It’s a commonly known fact that money troubles are one of the major contributors to divorce and relationship breakdown. Debt and relationships are a combination for financial issues. But it doesn’t necessarily have to be that way. You can avoid an awful lot of conflict that centres on debt and relationships, money management and financial priorities simply by communicating effectively.
“When you are committed to each other as a couple, you need to be committed to a united front when it comes to your finances. That doesn’t necessarily mean that you have to agree on every point, but you do need to find common ground with some guidelines and agreement around goals,” says Jeff Schwartz executive director, Consolidated Credit Counseling Services of Canada.
“You need to assign roles and rules. Who pays the bills and tracks spending? When is it ok to use credit? For which purchase amount do you need to consult each other? It’s a good idea to swap roles once in a while, so there is a shared sense of power and responsibility,” says Schwartz
Here are some talking points to cover:
Nothing good will come from hiding financial information from your partner. When they find out (and chances are they will) not only will your secret be out anyways, but you will have damaged the trust in the relationship.
Lay out all of your debts and assets on the table. Not only will this strengthen your communication, if there are debts that your partner isn’t aware of, they will pull away from achieving your goal.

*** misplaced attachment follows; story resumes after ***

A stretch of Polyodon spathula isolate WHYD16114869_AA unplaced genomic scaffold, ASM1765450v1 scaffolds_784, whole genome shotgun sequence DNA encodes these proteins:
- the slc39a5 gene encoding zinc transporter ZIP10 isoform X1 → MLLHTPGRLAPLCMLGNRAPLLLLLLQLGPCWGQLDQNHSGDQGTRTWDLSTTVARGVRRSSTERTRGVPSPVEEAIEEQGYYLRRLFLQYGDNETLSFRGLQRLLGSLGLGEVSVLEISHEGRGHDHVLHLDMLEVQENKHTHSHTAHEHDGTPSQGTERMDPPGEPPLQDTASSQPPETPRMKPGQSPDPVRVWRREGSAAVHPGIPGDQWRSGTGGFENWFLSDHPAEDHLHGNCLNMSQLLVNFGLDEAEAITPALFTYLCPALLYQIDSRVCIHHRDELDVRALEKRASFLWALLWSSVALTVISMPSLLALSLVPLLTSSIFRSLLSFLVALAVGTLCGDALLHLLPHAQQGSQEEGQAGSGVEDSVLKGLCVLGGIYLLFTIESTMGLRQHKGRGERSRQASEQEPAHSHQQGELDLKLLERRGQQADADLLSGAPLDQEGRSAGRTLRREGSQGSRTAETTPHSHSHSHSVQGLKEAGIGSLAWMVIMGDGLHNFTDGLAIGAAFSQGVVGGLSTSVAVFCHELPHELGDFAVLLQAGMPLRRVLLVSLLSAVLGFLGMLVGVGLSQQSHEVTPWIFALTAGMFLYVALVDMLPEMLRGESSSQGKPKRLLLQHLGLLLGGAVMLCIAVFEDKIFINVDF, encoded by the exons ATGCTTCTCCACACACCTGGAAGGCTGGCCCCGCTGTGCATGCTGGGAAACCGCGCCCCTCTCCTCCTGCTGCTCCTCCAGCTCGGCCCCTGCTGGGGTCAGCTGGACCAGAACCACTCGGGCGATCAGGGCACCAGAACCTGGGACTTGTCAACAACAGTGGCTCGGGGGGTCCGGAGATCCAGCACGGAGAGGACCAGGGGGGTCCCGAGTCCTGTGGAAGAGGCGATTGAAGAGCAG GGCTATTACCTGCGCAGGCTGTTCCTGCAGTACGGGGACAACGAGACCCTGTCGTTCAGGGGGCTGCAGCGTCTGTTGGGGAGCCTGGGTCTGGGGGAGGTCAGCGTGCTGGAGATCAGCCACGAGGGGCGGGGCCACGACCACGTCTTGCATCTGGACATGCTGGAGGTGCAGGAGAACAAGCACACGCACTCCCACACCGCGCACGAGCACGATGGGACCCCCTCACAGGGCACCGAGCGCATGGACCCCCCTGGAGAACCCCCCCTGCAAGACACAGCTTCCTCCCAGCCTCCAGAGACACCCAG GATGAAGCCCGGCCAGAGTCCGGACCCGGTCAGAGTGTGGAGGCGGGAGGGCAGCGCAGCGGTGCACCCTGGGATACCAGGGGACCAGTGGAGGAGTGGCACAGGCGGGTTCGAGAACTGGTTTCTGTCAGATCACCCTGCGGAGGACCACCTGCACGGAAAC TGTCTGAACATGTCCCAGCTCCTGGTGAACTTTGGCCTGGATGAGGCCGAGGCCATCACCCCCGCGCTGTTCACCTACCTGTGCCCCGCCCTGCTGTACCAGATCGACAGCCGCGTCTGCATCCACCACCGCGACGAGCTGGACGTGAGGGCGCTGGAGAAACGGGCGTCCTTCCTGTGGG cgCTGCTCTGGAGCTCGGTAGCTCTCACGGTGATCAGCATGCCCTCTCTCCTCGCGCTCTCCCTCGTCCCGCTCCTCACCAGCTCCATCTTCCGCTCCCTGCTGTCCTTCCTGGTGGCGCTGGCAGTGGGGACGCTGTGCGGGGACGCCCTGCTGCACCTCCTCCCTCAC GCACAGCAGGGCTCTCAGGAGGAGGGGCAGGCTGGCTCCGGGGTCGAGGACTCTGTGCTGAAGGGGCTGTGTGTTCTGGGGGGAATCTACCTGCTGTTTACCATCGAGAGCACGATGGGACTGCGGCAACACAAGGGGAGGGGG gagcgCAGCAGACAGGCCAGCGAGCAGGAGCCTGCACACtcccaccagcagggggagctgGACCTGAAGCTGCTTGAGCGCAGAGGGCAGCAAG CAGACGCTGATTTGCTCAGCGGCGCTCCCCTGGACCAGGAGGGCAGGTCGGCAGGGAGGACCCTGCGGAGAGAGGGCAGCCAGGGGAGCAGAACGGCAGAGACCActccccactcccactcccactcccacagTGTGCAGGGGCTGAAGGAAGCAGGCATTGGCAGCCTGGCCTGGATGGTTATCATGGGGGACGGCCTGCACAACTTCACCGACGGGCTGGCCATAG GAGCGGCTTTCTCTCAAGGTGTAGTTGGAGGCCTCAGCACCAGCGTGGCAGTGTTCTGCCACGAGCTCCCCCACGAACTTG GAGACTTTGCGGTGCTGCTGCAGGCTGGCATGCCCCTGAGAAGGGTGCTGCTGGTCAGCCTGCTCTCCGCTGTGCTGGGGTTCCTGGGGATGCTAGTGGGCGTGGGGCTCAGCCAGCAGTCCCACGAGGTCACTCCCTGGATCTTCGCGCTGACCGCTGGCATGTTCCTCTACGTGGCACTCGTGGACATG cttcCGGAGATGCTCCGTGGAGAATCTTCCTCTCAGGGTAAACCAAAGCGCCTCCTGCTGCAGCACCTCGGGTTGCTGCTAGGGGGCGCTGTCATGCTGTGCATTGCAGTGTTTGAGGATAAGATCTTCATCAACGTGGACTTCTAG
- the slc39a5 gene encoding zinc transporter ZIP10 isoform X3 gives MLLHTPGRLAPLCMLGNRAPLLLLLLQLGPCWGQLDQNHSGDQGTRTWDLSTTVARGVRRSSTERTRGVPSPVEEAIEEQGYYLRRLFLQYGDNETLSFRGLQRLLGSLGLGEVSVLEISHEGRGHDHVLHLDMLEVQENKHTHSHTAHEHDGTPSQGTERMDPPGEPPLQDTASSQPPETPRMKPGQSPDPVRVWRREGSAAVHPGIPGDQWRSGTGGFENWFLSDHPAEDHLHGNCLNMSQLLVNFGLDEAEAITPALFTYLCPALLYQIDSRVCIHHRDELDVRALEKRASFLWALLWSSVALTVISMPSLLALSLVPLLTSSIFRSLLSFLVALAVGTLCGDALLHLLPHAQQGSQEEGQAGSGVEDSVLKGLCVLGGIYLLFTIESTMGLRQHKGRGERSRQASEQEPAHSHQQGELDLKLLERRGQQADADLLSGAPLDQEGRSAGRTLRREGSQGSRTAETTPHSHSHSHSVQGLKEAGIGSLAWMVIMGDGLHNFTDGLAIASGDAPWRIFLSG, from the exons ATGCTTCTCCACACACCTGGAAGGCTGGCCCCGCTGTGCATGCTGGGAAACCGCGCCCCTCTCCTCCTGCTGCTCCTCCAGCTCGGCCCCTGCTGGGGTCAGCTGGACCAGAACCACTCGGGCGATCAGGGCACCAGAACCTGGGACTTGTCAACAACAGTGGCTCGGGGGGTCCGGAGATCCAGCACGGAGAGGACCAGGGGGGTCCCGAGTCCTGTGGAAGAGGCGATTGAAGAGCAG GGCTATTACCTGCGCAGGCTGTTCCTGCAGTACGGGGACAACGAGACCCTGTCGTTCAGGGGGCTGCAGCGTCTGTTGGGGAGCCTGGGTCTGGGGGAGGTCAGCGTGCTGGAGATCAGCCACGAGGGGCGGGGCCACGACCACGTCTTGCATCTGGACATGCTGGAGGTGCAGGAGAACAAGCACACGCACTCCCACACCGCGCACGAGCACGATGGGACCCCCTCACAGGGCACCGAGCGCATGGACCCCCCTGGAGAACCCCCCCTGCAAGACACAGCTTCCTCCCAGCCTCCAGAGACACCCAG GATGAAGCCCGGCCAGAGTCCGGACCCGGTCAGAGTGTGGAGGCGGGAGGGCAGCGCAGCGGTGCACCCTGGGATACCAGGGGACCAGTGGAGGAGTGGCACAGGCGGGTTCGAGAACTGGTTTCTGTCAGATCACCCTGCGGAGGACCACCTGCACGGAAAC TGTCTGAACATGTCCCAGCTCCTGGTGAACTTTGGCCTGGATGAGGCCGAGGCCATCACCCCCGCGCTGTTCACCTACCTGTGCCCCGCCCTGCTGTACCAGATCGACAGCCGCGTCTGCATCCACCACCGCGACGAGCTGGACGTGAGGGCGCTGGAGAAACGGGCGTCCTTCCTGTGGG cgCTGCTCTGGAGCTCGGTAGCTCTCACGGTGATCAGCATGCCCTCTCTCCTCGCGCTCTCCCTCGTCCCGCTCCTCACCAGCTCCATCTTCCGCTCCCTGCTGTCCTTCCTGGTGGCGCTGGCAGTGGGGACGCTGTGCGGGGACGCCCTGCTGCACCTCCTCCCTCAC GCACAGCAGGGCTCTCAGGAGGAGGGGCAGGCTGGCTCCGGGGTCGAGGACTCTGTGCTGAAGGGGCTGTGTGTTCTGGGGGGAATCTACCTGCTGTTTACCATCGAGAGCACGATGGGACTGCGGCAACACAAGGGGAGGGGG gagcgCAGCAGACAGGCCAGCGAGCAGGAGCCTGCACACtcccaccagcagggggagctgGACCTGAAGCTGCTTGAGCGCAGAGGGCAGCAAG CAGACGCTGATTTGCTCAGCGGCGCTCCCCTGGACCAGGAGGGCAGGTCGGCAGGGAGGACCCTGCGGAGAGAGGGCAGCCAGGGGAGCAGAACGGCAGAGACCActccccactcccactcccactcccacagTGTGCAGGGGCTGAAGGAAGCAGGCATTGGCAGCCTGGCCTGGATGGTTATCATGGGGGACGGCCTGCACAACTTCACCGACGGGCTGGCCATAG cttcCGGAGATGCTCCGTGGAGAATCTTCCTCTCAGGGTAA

What’s the score?
While you’re in the sharing mood, what does your partner’s and your credit score look like? Are there are bumps on the road in the credit past? Over time, credit scores can be repaired, but that needs to be addressed and a plan needs to be put in place. Don’t forget, when applying for things like a mortgage to buy a home together, both of your credit scores will count.
It’s amazing how your attitude towards credit can shape your spending and savings habits. It also can be the source of resentment in a relationship. If you’re a spender, you might feel like your partner is a wet blanket. And if you’re a saver, the thought of spending beyond your means likely causes you a great deal of stress.
Start by establishing specific goals, and then determining a budget that will get you there. Respect each other’s differences, but understand how your individual saving and/or spending plays a direct role in achieving your goals.
Another way of getting around the spending/saving differences is to establish a set amount in your monthly budget dedicated to non-essential spending in cash, if you can afford it. It gives you some wiggle room if need be, while providing a balanced amount of independence too.
Are you or your partner coming into your relationship with a substantial amount of debt? Set your relationship up for success- financial and otherwise by getting those debts paid down quickly. Call us today at or visit our free online debt analysis.